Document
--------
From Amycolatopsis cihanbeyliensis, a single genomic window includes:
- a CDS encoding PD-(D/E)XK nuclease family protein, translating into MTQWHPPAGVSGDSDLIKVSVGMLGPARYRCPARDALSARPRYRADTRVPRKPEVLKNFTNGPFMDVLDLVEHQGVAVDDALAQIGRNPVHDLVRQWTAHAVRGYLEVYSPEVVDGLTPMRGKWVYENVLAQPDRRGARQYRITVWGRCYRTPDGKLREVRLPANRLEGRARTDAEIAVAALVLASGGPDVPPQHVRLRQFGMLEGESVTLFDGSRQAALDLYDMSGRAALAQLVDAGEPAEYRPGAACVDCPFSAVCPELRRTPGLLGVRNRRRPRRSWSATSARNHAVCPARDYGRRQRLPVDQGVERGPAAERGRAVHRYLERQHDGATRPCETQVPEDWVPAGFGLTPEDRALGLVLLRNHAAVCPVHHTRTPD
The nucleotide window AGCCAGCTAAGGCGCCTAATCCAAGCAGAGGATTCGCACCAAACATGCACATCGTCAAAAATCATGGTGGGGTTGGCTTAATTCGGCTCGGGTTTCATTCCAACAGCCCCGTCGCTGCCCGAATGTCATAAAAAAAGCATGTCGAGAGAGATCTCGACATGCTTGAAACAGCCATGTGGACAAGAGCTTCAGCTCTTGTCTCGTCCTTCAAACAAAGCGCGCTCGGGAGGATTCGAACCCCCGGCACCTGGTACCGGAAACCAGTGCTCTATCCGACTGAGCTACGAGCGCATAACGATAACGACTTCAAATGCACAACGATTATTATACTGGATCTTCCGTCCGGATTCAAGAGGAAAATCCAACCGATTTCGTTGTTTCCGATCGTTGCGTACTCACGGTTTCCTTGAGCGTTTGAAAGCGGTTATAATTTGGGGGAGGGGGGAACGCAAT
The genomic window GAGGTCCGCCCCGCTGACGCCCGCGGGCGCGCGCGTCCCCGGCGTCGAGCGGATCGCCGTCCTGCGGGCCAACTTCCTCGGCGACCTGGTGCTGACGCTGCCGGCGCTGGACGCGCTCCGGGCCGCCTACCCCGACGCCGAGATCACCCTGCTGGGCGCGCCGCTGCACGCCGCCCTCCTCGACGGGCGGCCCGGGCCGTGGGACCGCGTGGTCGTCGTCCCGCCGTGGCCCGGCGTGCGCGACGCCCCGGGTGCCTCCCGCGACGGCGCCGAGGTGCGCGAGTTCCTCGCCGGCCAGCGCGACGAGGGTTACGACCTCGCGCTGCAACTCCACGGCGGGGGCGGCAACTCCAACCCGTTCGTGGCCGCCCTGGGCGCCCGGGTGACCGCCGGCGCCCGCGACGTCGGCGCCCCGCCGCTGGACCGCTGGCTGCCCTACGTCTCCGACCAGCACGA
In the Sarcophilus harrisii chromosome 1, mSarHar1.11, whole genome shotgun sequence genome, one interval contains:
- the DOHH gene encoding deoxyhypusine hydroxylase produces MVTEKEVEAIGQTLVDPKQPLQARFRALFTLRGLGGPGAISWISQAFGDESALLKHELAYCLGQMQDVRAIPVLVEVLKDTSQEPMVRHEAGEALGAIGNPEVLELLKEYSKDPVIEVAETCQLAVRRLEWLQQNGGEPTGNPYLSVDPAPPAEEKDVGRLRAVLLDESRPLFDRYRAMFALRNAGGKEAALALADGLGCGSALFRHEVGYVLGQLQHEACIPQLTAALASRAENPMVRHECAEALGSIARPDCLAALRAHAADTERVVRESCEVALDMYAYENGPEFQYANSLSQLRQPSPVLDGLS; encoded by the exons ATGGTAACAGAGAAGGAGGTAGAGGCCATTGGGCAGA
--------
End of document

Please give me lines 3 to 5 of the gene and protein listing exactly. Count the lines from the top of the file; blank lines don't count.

The nucleotide window AGCCAGCTAAGGCGCCTAATCCAAGCAGAGGATTCGCACCAAACATGCACATCGTCAAAAATCATGGTGGGGTTGGCTTAATTCGGCTCGGGTTTCATTCCAACAGCCCCGTCGCTGCCCGAATGTCATAAAAAAAGCATGTCGAGAGAGATCTCGACATGCTTGAAACAGCCATGTGGACAAGAGCTTCAGCTCTTGTCTCGTCCTTCAAACAAAGCGCGCTCGGGAGGATTCGAACCCCCGGCACCTGGTACCGGAAACCAGTGCTCTATCCGACTGAGCTACGAGCGCATAACGATAACGACTTCAAATGCACAACGATTATTATACTGGATCTTCCGTCCGGATTCAAGAGGAAAATCCAACCGATTTCGTTGTTTCCGATCGTTGCGTACTCACGGTTTCCTTGAGCGTTTGAAAGCGGTTATAATTTGGGGGAGGGGGGAACGCAAT
The genomic window GAGGTCCGCCCCGCTGACGCCCGCGGGCGCGCGCGTCCCCGGCGTCGAGCGGATCGCCGTCCTGCGGGCCAACTTCCTCGGCGACCTGGTGCTGACGCTGCCGGCGCTGGACGCGCTCCGGGCCGCCTACCCCGACGCCGAGATCACCCTGCTGGGCGCGCCGCTGCACGCCGCCCTCCTCGACGGGCGGCCCGGGCCGTGGGACCGCGTGGTCGTCGTCCCGCCGTGGCCCGGCGTGCGCGACGCCCCGGGTGCCTCCCGCGACGGCGCCGAGGTGCGCGAGTTCCTCGCCGGCCAGCGCGACGAGGGTTACGACCTCGCGCTGCAACTCCACGGCGGGGGCGGCAACTCCAACCCGTTCGTGGCCGCCCTGGGCGCCCGGGTGACCGCCGGCGCCCGCGACGTCGGCGCCCCGCCGCTGGACCGCTGGCTGCCCTACGTCTCCGACCAGCACGA
In the Sarcophilus harrisii chromosome 1, mSarHar1.11, whole genome shotgun sequence genome, one interval contains: